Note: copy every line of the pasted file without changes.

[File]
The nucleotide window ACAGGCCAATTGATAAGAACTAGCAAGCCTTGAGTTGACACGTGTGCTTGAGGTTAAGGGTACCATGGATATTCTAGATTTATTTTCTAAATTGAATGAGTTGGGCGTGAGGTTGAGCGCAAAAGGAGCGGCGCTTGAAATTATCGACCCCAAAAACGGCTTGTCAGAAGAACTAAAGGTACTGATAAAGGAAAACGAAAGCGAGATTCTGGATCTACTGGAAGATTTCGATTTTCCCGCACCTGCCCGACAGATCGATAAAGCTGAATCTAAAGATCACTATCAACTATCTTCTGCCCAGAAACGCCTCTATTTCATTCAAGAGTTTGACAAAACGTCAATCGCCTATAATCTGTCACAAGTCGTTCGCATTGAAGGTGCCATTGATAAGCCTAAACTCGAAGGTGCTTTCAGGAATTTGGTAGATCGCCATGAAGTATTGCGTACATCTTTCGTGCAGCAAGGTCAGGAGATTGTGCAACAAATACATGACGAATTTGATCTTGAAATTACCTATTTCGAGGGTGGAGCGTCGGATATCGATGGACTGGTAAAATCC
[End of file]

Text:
The nucleotide window ACAGGCCAATTGATAAGAACTAGCAAGCCTTGAGTTGACACGTGTGCTTGAGGTTAAGGGTACCATGGATATTCTAGATTTATTTTCTAAATTGAATGAGTTGGGCGTGAGGTTGAGCGCAAAAGGAGCGGCGCTTGAAATTATCGACCCCAAAAACGGCTTGTCAGAAGAACTAAAGGTACTGATAAAGGAAAACGAAAGCGAGATTCTGGATCTACTGGAAGATTTCGATTTTCCCGCACCTGCCCGACAGATCGATAAAGCTGAATCTAAAGATCACTATCAACTATCTTCTGCCCAGAAACGCCTCTATTTCATTCAAGAGTTTGACAAAACGTCAATCGCCTATAATCTGTCACAAGTCGTTCGCATTGAAGGTGCCATTGATAAGCCTAAACTCGAAGGTGCTTTCAGGAATTTGGTAGATCGCCATGAAGTATTGCGTACATCTTTCGTGCAGCAAGGTCAGGAGATTGTGCAACAAATACATGACGAATTTGATCTTGAAATTACCTATTTCGAGGGTGGAGCGTCGGATATCGATGGACTGGTAAAATCC